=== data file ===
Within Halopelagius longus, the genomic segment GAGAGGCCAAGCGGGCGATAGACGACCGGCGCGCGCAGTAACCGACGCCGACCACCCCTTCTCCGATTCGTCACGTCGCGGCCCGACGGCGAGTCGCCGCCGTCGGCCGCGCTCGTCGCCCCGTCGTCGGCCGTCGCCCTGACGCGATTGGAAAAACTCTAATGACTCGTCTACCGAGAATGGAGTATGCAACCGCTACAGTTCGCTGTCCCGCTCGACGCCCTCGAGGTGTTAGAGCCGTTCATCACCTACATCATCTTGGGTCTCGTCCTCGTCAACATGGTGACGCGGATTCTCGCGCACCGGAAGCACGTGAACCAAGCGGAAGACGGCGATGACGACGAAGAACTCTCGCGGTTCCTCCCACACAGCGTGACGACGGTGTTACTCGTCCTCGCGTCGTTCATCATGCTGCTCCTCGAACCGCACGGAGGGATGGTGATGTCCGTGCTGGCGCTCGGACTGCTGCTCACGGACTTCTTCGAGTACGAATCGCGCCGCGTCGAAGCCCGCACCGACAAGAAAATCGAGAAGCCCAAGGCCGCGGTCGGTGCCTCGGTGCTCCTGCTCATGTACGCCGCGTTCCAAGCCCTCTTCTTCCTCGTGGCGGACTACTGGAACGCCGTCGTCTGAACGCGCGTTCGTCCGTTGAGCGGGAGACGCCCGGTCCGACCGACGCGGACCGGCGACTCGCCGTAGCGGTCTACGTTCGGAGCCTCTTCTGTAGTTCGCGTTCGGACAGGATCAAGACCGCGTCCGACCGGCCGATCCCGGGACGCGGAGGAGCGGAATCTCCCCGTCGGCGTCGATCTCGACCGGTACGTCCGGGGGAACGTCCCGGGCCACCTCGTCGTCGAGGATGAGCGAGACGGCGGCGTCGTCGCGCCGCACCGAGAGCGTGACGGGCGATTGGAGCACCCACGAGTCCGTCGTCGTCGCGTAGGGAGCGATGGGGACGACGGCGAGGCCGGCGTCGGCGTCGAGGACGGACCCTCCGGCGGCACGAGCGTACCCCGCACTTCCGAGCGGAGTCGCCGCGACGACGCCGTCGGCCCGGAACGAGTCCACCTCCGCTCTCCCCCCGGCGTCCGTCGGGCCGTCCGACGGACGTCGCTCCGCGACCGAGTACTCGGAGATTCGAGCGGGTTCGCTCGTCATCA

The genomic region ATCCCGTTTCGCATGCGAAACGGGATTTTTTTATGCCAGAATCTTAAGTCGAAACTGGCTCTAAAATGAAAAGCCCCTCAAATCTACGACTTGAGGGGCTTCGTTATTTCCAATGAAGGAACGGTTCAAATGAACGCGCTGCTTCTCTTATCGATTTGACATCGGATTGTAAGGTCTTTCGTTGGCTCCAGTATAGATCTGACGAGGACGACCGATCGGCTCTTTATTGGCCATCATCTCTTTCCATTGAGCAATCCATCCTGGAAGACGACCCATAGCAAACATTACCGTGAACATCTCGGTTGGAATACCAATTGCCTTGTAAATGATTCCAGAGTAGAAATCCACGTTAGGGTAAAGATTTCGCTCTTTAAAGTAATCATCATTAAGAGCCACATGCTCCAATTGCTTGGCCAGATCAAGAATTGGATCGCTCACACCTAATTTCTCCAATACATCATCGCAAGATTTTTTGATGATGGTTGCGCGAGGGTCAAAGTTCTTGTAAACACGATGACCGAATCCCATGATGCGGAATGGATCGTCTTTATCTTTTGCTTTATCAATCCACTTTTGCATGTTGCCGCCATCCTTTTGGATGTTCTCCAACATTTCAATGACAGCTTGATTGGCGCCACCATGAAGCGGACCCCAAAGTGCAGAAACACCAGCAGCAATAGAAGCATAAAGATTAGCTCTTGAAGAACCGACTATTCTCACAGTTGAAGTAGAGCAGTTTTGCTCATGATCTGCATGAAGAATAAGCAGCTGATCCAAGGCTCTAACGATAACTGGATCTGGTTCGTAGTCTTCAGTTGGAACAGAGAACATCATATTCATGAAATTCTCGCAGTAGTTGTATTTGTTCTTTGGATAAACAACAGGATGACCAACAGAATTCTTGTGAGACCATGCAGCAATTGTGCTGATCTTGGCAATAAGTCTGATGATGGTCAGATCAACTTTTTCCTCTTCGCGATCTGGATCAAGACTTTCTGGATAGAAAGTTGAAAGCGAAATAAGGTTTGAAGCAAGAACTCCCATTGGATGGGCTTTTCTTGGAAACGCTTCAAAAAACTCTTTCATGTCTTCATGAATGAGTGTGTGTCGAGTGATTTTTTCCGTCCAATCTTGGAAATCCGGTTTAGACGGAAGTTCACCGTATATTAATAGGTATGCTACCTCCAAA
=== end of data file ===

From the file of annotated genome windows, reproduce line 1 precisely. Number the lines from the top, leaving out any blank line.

Within Halopelagius longus, the genomic segment GAGAGGCCAAGCGGGCGATAGACGACCGGCGCGCGCAGTAACCGACGCCGACCACCCCTTCTCCGATTCGTCACGTCGCGGCCCGACGGCGAGTCGCCGCCGTCGGCCGCGCTCGTCGCCCCGTCGTCGGCCGTCGCCCTGACGCGATTGGAAAAACTCTAATGACTCGTCTACCGAGAATGGAGTATGCAACCGCTACAGTTCGCTGTCCCGCTCGACGCCCTCGAGGTGTTAGAGCCGTTCATCACCTACATCATCTTGGGTCTCGTCCTCGTCAACATGGTGACGCGGATTCTCGCGCACCGGAAGCACGTGAACCAAGCGGAAGACGGCGATGACGACGAAGAACTCTCGCGGTTCCTCCCACACAGCGTGACGACGGTGTTACTCGTCCTCGCGTCGTTCATCATGCTGCTCCTCGAACCGCACGGAGGGATGGTGATGTCCGTGCTGGCGCTCGGACTGCTGCTCACGGACTTCTTCGAGTACGAATCGCGCCGCGTCGAAGCCCGCACCGACAAGAAAATCGAGAAGCCCAAGGCCGCGGTCGGTGCCTCGGTGCTCCTGCTCATGTACGCCGCGTTCCAAGCCCTCTTCTTCCTCGTGGCGGACTACTGGAACGCCGTCGTCTGAACGCGCGTTCGTCCGTTGAGCGGGAGACGCCCGGTCCGACCGACGCGGACCGGCGACTCGCCGTAGCGGTCTACGTTCGGAGCCTCTTCTGTAGTTCGCGTTCGGACAGGATCAAGACCGCGTCCGACCGGCCGATCCCGGGACGCGGAGGAGCGGAATCTCCCCGTCGGCGTCGATCTCGACCGGTACGTCCGGGGGAACGTCCCGGGCCACCTCGTCGTCGAGGATGAGCGAGACGGCGGCGTCGTCGCGCCGCACCGAGAGCGTGACGGGCGATTGGAGCACCCACGAGTCCGTCGTCGTCGCGTAGGGAGCGATGGGGACGACGGCGAGGCCGGCGTCGGCGTCGAGGACGGACCCTCCGGCGGCACGAGCGTACCCCGCACTTCCGAGCGGAGTCGCCGCGACGACGCCGTCGGCCCGGAACGAGTCCACCTCCGCTCTCCCCCCGGCGTCCGTCGGGCCGTCCGACGGACGTCGCTCCGCGACCGAGTACTCGGAGATTCGAGCGGGTTCGCTCGTCATCA